Saab-MFI 15/17 Safari-Supporter
|LIGHT AIRCRAFT||Virtual Aircraft Museum / Sweden / Saab|
On 11 July 1969 Saab flew the prototype (SE-301) of a two/three-seat civil/military trainer or general utility aircraft to which it had allocated the designation Saab-MFI 15. As then flown it was powered by a 119kW Avco Lycoming IO-320-B2 flat-four engine and had a conventional low-set tailplane, but this was modified subsequently to T-tail configuration to minimise damage when operating from rough airfields.
The prototype was flown on 26 February 1971 with a more powerful Avco Lycoming engine, which became the standard powerplant for the production version, which was re-designated Saab Safari. A braced shoulder-wing monoplane with fixed tricycle landing gear, available optionally with tailwheel landing gear, it provides side-by-side enclosed accommodation for two and has dual controls as standard.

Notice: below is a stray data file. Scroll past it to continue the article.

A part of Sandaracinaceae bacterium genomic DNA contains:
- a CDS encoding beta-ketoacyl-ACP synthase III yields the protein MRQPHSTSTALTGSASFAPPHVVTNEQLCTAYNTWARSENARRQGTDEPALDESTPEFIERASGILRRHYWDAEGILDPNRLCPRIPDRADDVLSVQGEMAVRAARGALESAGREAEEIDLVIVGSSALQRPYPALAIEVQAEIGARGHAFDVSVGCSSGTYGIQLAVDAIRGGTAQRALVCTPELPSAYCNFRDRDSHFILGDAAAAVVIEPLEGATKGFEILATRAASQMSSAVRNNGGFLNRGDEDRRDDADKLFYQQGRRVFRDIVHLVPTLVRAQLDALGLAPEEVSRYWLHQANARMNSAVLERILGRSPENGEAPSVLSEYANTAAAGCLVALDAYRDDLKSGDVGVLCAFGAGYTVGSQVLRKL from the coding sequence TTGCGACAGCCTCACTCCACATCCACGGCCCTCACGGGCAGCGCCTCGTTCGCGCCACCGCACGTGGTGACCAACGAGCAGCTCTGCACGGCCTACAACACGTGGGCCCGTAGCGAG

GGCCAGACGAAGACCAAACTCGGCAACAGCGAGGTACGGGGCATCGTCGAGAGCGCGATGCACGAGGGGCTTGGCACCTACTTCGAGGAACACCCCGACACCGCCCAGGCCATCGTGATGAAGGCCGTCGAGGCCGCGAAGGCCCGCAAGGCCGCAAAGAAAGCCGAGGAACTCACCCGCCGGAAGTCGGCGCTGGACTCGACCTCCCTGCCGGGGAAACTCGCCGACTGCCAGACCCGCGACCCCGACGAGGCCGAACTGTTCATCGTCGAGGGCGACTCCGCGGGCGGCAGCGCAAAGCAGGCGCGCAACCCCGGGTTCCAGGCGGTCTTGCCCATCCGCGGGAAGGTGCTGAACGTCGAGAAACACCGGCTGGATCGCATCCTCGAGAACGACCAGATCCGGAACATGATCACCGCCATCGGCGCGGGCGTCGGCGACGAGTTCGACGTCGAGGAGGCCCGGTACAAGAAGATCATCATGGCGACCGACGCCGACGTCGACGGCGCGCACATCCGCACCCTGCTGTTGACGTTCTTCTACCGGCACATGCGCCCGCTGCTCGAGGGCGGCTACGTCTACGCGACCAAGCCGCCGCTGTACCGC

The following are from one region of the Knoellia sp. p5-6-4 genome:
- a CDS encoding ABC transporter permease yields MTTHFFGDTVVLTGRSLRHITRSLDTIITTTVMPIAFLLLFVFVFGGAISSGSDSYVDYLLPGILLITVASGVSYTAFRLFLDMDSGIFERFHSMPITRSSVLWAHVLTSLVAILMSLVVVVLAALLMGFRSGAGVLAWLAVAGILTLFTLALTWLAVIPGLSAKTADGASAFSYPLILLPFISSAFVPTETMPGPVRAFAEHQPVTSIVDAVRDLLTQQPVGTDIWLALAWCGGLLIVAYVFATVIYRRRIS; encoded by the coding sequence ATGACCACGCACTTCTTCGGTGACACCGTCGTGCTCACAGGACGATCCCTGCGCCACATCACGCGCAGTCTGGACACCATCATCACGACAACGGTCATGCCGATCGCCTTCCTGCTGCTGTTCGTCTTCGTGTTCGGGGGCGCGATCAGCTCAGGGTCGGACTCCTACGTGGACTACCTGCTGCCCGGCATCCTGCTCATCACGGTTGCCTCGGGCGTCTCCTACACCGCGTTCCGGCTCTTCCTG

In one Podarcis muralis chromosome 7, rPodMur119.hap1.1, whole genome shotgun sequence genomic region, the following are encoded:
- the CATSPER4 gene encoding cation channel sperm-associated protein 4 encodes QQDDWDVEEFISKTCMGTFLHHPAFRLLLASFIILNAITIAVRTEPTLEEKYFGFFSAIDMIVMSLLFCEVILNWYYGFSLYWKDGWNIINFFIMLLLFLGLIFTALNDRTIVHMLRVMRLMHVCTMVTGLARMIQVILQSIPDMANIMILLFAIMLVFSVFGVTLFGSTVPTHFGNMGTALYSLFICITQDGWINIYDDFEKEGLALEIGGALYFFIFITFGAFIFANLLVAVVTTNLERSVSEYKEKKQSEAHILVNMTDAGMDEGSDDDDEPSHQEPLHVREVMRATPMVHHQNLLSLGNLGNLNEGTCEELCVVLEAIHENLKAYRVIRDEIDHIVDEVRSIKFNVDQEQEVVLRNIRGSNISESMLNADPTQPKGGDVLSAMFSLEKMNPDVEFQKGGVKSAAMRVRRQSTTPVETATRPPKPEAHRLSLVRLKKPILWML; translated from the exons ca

A military version designated originally Saab-MFI 17 was flown on 6 July 1972 and differed from the Safari by being equipped more specifically for use as a military trainer, or for such duties as artillery observation, forward air control and liaison; this version was later named Saab Supporter.
In August 1978 Saab flew a version of the Safari with a 157kW Continental flat-six turbocharged engine; designated Safari TS it did not progress beyond the prototype stage.
Saab built a combined total of about 250 Safari/Supporter aircraft before production ended in the late 1970s. Military Supporters were supplied to the Pakistan air force and army (45), Royal Danish air force (32, which designated it T-17) and Zambian air force (20). Licence-production of this aircraft was started in Pakistan during 1976, initially from kits supplied by Saab, but there has been a gradual change to indigenous manufacture from raw materials. Designated Mushshak in Pakistan, more than 150 have been built.